The Governance Game Changers series provides governance professionals with the opportunity to network and learn from their peers over drinks and nibbles. On 21st February, we were joined by guest speaker Katie Neumann, Head of Board Governance at NHS England. Here were our key takeaways of Katie's advice:
1. Even the best-laid plans can quickly be thrown away
The onset of the pandemic posed historic challenges to governance professionals in every sector, but few faced challenges as direct and immense as those working in healthcare. Katie reflected on how their newly published long-term plan for NHS England was quickly overshadowed by the pandemic - underlying the fact that, although diligent preparation is a must, events can conspire overnight in a way that changes everything. Therefore, you need flexibility in your approach and mindset so that you can react quickly in the face of a crisis.
Daily incident meetings provided an opportunity for senior leadership to focus on and drive the incident response, with the onus on the governance team to prompt consideration through the board (at the appropriate time) of the long-term perspective and incident recovery.
2. Engage the CEO and Chair
Having the Chair and CEO onside is never optional. However, it’s especially important for governance professionals working in the public sector, where months of careful preparation and planning can be inhalted by external events and/or shifts in public and political views. . On these occasions, governance professionals often look to the CEO and Chair to hold the line, emphasising the investment that has already been made to discourage shifting focus elsewhere.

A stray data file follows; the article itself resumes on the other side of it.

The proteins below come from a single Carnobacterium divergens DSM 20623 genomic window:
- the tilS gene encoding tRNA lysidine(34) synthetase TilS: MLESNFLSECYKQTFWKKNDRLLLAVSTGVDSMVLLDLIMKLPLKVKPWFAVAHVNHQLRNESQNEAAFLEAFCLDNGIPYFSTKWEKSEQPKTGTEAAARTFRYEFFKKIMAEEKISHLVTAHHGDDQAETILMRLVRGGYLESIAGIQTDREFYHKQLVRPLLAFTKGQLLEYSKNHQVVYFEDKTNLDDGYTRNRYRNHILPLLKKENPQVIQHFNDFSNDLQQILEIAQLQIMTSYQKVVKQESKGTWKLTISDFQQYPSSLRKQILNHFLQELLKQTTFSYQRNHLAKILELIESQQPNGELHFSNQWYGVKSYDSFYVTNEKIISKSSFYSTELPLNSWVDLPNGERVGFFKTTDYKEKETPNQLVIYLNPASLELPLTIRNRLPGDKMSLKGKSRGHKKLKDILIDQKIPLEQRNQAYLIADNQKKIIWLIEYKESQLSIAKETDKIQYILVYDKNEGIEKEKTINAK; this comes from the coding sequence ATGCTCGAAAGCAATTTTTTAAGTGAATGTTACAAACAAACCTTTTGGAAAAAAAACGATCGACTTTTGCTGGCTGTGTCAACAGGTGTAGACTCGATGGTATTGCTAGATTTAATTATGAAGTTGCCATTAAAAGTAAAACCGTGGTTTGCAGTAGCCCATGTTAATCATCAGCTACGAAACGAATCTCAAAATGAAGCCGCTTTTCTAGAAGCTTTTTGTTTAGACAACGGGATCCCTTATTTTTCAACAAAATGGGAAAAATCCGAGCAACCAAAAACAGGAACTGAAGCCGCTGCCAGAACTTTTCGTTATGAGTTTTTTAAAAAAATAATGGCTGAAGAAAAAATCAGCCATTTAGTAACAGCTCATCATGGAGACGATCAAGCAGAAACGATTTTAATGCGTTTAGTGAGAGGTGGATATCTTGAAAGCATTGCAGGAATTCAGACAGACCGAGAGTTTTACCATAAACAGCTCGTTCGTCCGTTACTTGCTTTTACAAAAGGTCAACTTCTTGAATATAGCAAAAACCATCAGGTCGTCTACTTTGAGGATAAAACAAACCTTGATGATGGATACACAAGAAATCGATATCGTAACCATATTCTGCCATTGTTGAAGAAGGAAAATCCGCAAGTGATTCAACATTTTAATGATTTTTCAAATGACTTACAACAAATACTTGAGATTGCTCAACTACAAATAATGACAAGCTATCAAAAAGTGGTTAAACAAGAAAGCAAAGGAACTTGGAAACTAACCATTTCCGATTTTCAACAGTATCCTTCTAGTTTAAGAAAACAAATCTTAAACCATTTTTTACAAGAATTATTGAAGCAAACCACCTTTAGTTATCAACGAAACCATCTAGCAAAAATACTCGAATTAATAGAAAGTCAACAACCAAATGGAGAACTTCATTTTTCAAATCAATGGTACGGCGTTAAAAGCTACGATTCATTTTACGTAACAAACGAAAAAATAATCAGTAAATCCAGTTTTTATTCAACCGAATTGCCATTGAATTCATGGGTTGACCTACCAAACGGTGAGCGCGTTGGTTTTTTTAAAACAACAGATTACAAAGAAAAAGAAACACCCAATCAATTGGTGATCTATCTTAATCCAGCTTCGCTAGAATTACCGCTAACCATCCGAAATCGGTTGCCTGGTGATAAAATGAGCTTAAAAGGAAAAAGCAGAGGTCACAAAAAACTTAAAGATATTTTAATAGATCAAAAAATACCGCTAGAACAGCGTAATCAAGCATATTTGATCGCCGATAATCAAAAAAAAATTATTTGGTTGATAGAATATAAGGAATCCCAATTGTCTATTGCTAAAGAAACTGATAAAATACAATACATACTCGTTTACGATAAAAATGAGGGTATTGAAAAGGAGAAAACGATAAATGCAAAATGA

The CEO and Chair’s powers of persuasion aren’t just limited to the boardroom: they have an important role to play in boosting employees’ morale and selling the plan to staff. Katie shared an example in which the timeline for a major merger project was accelerated, placing pressure on staff who would be responsible for meeting the new deadline. Here, keeping the CEO and Chair abreast of staff sentiment and morale made all the difference as they were then able to pre-emptively engage staff over their concerns and work out a plan to implement the merger on time.
3.Your network is your net worth
The job of a governance professional can be an isolating experience for many as they work diligently behind the scenes to ensure the smooth running of the organisation. Yet, governance professionals working in siloed isolation are missing a vital part of the role: gathering staff concerns and sentiment and bringing them to the board’s attention. This network can be invaluable, as Katie noted the great help it offered during the darkest days of the pandemic. No longer able to rely on being able to simply walk across the office for a quick catch-up, having an established network ensured Katie could effectively keep in touch with colleagues throughout the organisation when remote.
Another challenge mentioned by Katie was the danger of being spread too thin during a crisis. Here, she shared that learning to effectively delegate and trust people to deliver what you need were major markers along her learning curve. As she moved through various roles within the organisation, Katie found herself trying her hand at jobs she would later have to delegate; appreciating that different people bring new ideas was crucial to releasing control and giving people the freedom to make innovative improvements.
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